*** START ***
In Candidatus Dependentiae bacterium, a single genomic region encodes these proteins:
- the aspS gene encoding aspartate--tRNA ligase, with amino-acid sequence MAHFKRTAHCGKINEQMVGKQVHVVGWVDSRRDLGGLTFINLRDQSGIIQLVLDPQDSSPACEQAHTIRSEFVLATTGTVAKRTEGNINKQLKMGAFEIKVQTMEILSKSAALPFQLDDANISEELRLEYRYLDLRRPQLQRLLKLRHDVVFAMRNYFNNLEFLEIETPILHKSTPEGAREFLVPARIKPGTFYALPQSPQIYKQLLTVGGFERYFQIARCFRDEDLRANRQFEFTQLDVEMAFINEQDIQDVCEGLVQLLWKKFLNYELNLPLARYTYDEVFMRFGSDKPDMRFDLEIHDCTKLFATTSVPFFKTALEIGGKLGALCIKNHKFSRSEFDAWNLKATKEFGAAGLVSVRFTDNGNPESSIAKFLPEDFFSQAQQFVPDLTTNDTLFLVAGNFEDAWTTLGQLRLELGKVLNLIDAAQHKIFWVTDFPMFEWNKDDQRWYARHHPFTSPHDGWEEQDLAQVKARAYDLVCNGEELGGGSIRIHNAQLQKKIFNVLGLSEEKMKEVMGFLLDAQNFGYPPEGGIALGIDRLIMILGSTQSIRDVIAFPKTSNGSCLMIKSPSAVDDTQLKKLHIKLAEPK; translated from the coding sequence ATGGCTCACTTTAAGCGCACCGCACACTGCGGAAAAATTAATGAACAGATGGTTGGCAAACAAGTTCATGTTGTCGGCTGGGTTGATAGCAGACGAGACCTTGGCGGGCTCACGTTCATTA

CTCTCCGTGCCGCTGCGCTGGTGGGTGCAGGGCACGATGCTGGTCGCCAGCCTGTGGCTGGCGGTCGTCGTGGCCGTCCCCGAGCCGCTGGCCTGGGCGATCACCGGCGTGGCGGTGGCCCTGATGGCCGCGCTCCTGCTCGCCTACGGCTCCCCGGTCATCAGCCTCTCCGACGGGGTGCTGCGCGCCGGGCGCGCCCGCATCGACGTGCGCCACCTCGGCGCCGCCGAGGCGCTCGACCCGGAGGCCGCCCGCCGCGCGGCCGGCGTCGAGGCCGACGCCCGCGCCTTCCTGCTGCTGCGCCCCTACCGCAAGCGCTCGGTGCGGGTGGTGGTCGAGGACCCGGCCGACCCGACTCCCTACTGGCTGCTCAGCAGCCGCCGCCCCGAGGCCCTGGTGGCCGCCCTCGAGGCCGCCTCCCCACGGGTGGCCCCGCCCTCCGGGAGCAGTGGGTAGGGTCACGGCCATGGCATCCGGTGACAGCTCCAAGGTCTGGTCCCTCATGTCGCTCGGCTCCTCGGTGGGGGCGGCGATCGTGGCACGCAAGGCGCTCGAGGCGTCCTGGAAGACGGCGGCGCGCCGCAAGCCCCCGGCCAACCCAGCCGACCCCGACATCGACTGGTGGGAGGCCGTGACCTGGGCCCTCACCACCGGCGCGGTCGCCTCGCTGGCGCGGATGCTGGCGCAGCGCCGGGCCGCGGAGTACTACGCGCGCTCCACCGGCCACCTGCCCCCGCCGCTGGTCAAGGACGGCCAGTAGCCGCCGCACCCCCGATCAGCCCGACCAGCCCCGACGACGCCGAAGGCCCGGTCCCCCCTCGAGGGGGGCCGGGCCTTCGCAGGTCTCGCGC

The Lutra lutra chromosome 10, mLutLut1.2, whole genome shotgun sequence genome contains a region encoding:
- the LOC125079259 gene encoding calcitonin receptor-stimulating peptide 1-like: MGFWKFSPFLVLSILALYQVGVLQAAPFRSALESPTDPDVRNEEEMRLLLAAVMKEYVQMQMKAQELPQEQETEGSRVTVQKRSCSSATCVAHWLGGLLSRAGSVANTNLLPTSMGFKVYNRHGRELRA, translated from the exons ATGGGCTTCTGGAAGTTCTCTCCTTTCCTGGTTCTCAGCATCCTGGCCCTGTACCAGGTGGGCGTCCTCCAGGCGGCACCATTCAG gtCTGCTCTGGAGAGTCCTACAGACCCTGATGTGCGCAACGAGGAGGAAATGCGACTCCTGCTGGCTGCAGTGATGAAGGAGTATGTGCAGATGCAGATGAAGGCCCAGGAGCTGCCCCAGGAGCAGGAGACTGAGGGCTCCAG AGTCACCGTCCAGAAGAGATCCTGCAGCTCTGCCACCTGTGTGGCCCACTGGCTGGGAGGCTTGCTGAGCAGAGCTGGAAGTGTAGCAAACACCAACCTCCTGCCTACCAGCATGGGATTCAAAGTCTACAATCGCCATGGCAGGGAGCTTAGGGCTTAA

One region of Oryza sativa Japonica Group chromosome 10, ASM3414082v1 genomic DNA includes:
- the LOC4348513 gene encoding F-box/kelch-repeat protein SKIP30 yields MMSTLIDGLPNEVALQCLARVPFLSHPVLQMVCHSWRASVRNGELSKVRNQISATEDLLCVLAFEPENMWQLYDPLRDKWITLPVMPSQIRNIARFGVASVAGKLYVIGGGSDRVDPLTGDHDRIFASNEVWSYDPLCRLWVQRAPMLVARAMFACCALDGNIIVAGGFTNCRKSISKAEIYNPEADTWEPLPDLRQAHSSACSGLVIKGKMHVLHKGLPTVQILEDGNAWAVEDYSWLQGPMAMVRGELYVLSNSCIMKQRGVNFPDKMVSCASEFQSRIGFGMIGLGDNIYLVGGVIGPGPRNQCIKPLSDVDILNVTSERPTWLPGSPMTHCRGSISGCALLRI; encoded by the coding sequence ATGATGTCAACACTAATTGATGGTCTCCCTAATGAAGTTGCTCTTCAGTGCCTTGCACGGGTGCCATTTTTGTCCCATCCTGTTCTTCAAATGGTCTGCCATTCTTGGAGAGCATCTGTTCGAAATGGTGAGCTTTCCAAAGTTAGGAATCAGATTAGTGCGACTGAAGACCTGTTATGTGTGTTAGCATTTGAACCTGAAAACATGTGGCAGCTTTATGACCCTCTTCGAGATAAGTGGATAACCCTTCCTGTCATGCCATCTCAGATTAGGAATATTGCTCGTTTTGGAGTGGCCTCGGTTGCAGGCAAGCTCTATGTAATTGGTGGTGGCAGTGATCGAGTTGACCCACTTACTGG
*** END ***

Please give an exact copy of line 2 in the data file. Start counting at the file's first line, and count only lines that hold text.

- the aspS gene encoding aspartate--tRNA ligase, with amino-acid sequence MAHFKRTAHCGKINEQMVGKQVHVVGWVDSRRDLGGLTFINLRDQSGIIQLVLDPQDSSPACEQAHTIRSEFVLATTGTVAKRTEGNINKQLKMGAFEIKVQTMEILSKSAALPFQLDDANISEELRLEYRYLDLRRPQLQRLLKLRHDVVFAMRNYFNNLEFLEIETPILHKSTPEGAREFLVPARIKPGTFYALPQSPQIYKQLLTVGGFERYFQIARCFRDEDLRANRQFEFTQLDVEMAFINEQDIQDVCEGLVQLLWKKFLNYELNLPLARYTYDEVFMRFGSDKPDMRFDLEIHDCTKLFATTSVPFFKTALEIGGKLGALCIKNHKFSRSEFDAWNLKATKEFGAAGLVSVRFTDNGNPESSIAKFLPEDFFSQAQQFVPDLTTNDTLFLVAGNFEDAWTTLGQLRLELGKVLNLIDAAQHKIFWVTDFPMFEWNKDDQRWYARHHPFTSPHDGWEEQDLAQVKARAYDLVCNGEELGGGSIRIHNAQLQKKIFNVLGLSEEKMKEVMGFLLDAQNFGYPPEGGIALGIDRLIMILGSTQSIRDVIAFPKTSNGSCLMIKSPSAVDDTQLKKLHIKLAEPK; translated from the coding sequence ATGGCTCACTTTAAGCGCACCGCACACTGCGGAAAAATTAATGAACAGATGGTTGGCAAACAAGTTCATGTTGTCGGCTGGGTTGATAGCAGACGAGACCTTGGCGGGCTCACGTTCATTA